"The U.S. company asked for a 12-year indemnity of oe7.5 million for environmental risk, which put the U.K. company on the spot even though they felt it was a low-risk site. A claim on the indemnity could have put the wealth of the U.K. subsidiary at stake," noted Mr. Sykes.
An environmental indemnity insurance policy allowed the seller to shift the risk. The seller bought the policy.
Another deal by Certa involves a more-than-100-acre housing and commercial development on known contaminated land. The development would be cost-effective only if cleanup costs are minimized. As a result, the developers decided to keep the pollution on site by building a containment cell, which in law is defined as a landfill site. A developer can obtain a landfill license only if it can prove it has enough money to maintain the landfill site in the future. Rather than tie up a pot of money in the form of a bank bond for possible future cleanup costs, Certa is designing a risk-funding solution that includes an element of insurance as an alternative safeguard.
Mr. Sykes pointed out that EIL insurers are learning to give clients what they need, such as "long-term comfort."
Certa offers up to oe20 million ($32.7 million) in coverage per site for up to 25 years, with more capacity available through reinsurance, said Mr. Sykes.
"The key to unlocking the market is to be flexible and offer tailored solutions," he said.
Before the Certa's launch last year, "we were aware of the skepticism (toward EIL products), because existing products fell short of clients' needs."
However, insurers "are getting closer to their clients' needs. They are less paranoid because of the experience in the U.S. and are going in with their eyes open," he said.
"As a result, insurers are getting more comfortable with the risks and are beginning to realize the opportunities" offered by pollution risk, said Mr. Sykes.
Certa has developed a system of contamination assessment and land certification -- which it calls its CALC(TM) system -- which is a computer-based environmental audit system devised by a panel of leading U.K. scientists involved in contaminated land issues. Completion of an audit allows the owner of the site a 12-month guaranteed option to buy insurance coverage. This option can be transferred to a new owner, thus providing greater comfort for developers and their investors, said Mr. Sykes.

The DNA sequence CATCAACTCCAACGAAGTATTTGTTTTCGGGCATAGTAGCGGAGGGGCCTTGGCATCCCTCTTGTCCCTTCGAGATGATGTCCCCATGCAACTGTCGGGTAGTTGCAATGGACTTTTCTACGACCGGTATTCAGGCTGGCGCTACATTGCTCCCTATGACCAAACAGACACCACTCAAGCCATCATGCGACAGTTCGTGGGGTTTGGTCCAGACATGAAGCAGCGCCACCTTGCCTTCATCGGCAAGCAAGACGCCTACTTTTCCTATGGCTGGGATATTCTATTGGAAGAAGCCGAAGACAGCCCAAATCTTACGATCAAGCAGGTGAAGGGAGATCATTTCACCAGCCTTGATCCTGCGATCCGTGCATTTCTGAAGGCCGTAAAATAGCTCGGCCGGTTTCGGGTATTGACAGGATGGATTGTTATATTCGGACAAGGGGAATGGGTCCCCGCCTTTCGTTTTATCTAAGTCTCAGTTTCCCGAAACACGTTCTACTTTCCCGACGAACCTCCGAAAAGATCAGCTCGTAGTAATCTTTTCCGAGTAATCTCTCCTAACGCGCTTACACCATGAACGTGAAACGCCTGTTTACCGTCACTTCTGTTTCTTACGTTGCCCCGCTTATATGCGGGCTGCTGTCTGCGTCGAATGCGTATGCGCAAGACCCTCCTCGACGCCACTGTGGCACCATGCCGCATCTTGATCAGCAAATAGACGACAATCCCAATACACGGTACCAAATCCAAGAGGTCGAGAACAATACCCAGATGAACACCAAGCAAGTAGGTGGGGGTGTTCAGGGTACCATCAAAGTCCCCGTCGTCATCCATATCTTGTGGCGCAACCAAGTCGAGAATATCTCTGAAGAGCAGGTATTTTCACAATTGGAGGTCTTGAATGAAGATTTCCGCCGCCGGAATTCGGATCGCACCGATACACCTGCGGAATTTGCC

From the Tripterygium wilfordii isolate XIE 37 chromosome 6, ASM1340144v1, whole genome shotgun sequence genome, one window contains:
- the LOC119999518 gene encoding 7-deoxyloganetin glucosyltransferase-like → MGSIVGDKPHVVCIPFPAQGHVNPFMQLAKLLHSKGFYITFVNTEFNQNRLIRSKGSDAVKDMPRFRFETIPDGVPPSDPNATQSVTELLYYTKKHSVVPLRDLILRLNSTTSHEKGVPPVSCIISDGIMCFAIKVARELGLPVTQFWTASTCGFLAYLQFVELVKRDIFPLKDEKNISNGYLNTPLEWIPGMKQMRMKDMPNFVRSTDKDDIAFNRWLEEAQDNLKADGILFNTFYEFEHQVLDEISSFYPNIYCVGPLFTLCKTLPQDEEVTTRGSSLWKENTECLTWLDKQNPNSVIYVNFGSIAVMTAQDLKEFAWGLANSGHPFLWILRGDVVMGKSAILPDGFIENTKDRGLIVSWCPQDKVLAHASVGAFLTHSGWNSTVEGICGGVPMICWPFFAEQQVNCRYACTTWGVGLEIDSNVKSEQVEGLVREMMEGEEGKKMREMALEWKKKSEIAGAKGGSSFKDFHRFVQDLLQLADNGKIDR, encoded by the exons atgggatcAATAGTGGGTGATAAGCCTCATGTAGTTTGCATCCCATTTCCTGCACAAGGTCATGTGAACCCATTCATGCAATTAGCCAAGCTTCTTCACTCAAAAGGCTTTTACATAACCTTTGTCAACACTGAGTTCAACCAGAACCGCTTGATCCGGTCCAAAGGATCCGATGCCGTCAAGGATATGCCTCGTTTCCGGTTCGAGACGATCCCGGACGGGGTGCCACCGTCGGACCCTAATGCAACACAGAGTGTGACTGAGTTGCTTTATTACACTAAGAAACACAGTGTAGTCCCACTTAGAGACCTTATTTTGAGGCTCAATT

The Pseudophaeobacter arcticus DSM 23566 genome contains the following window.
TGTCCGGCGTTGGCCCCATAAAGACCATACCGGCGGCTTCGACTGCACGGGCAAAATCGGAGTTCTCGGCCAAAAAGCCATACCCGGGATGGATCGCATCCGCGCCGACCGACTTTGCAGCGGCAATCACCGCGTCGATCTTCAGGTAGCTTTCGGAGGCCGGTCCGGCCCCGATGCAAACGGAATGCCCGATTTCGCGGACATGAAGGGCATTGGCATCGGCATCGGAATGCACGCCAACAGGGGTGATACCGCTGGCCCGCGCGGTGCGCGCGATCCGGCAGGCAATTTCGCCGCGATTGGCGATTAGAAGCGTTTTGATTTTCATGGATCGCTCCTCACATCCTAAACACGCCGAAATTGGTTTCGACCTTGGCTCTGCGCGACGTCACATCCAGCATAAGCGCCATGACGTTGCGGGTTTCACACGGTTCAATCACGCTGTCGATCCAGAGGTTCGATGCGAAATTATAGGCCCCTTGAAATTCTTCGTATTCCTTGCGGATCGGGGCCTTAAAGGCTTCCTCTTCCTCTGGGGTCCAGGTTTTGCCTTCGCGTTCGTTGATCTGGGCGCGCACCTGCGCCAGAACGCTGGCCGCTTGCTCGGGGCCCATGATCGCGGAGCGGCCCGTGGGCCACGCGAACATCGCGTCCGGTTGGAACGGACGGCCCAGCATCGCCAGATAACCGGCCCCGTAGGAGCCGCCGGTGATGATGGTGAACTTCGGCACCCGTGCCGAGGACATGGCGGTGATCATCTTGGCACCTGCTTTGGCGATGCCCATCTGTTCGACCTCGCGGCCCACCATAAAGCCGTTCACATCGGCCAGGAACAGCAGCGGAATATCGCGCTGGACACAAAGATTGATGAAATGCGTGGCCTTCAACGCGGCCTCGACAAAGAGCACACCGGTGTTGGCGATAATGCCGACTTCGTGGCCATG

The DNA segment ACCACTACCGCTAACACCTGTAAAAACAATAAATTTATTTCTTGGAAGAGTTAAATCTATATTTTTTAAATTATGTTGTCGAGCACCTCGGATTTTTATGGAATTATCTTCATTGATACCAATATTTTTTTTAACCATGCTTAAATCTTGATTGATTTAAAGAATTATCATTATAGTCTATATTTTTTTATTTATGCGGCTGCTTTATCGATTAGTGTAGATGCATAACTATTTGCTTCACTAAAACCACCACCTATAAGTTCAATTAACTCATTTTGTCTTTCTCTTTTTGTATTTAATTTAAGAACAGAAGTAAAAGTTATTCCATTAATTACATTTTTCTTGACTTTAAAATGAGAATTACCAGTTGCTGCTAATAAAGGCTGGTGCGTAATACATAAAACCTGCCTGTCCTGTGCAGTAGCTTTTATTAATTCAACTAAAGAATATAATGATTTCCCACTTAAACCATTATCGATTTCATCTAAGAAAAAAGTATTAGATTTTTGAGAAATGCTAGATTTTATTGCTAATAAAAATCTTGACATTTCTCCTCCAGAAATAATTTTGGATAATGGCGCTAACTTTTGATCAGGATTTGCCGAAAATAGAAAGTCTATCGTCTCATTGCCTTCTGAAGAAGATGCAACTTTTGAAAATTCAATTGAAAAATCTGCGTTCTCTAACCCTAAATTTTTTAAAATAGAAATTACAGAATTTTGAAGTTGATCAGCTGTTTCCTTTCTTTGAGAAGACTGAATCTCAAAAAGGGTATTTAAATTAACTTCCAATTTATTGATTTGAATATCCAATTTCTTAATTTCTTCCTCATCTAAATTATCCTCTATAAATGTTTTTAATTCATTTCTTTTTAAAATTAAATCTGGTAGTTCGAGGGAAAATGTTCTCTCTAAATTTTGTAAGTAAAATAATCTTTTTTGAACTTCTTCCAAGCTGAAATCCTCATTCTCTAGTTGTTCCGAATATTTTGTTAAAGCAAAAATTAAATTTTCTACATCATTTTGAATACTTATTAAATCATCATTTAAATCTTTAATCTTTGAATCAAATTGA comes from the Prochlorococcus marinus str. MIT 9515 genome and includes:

Zurich International (UK) Ltd., which has been working closely with its U.S. operation to devise products for the U.K. market, is likely to offer products for U.K. financial institutions first, noted Nigel Tocknell, assistant underwriter for global specialities with Zurich in London.
"Lawyers, banks and building societies are concerned about the new guidelines" to take effect perhaps later this year on contaminated land, he noted.
As a result, the insurer is developing EIL insurance for financial institutions for any land they own that is found to be contaminated and where the mortgagee defaults.
However, the company currently has no plans to offer other environmental liability insurance products, because the level of "awareness and knowledge of environmental risk of brokers and policyholders" is not sufficient yet to sustain an EIL market in the United Kingdom, according to Mr. Tocknell.
"We are just looking at financial lender liability, because that's the area where there's most interest," he said.
ECS's Mr. Lennon also observed that while industrial companies are becoming more aware of the liabilities attached to historic contamination, many remain complacent about the liabilities of future contamination.
"Today's general manufacturing activities could be the cause of tomorrow's contaminated land," said Mr. Lennon.
"Companies are causing damage to the environment every day, which could give rise to substantial claims in the future. But a lot of companies assume that because they are complying with regulations, they can't be causing damage to the environment. That is not true," he warned.
Meanwhile, "a lot of companies do not realize that their general liability insurance policy does not pay for first-party cleanup even if the cause of the pollution is sudden and accidental," he said.
As a result, while ECS and other specialist insurers are beginning to sell more and more policies, the numbers are "insignificant compared to the potential" of companies currently uninsured for future clean up liabilities, he noted.